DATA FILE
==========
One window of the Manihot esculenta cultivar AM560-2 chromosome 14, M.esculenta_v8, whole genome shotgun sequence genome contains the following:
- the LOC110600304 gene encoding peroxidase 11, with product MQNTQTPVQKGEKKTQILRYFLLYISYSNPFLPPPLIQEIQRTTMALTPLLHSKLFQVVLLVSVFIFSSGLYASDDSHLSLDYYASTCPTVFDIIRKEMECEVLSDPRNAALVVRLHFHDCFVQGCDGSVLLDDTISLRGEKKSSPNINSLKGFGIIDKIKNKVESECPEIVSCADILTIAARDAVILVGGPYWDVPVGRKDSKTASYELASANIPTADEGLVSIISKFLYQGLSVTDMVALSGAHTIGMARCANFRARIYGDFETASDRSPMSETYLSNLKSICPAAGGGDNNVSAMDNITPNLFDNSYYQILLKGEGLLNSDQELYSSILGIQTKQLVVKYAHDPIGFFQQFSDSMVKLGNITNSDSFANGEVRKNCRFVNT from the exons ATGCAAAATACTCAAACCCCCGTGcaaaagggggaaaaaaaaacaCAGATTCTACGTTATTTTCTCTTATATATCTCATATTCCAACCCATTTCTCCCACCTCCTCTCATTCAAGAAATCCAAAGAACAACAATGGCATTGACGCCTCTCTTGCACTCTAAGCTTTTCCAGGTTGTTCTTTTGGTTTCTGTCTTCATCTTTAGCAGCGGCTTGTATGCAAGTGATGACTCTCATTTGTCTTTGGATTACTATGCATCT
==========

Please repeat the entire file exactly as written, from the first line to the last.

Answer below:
One window of the Manihot esculenta cultivar AM560-2 chromosome 14, M.esculenta_v8, whole genome shotgun sequence genome contains the following:
- the LOC110600304 gene encoding peroxidase 11, with product MQNTQTPVQKGEKKTQILRYFLLYISYSNPFLPPPLIQEIQRTTMALTPLLHSKLFQVVLLVSVFIFSSGLYASDDSHLSLDYYASTCPTVFDIIRKEMECEVLSDPRNAALVVRLHFHDCFVQGCDGSVLLDDTISLRGEKKSSPNINSLKGFGIIDKIKNKVESECPEIVSCADILTIAARDAVILVGGPYWDVPVGRKDSKTASYELASANIPTADEGLVSIISKFLYQGLSVTDMVALSGAHTIGMARCANFRARIYGDFETASDRSPMSETYLSNLKSICPAAGGGDNNVSAMDNITPNLFDNSYYQILLKGEGLLNSDQELYSSILGIQTKQLVVKYAHDPIGFFQQFSDSMVKLGNITNSDSFANGEVRKNCRFVNT from the exons ATGCAAAATACTCAAACCCCCGTGcaaaagggggaaaaaaaaacaCAGATTCTACGTTATTTTCTCTTATATATCTCATATTCCAACCCATTTCTCCCACCTCCTCTCATTCAAGAAATCCAAAGAACAACAATGGCATTGACGCCTCTCTTGCACTCTAAGCTTTTCCAGGTTGTTCTTTTGGTTTCTGTCTTCATCTTTAGCAGCGGCTTGTATGCAAGTGATGACTCTCATTTGTCTTTGGATTACTATGCATCT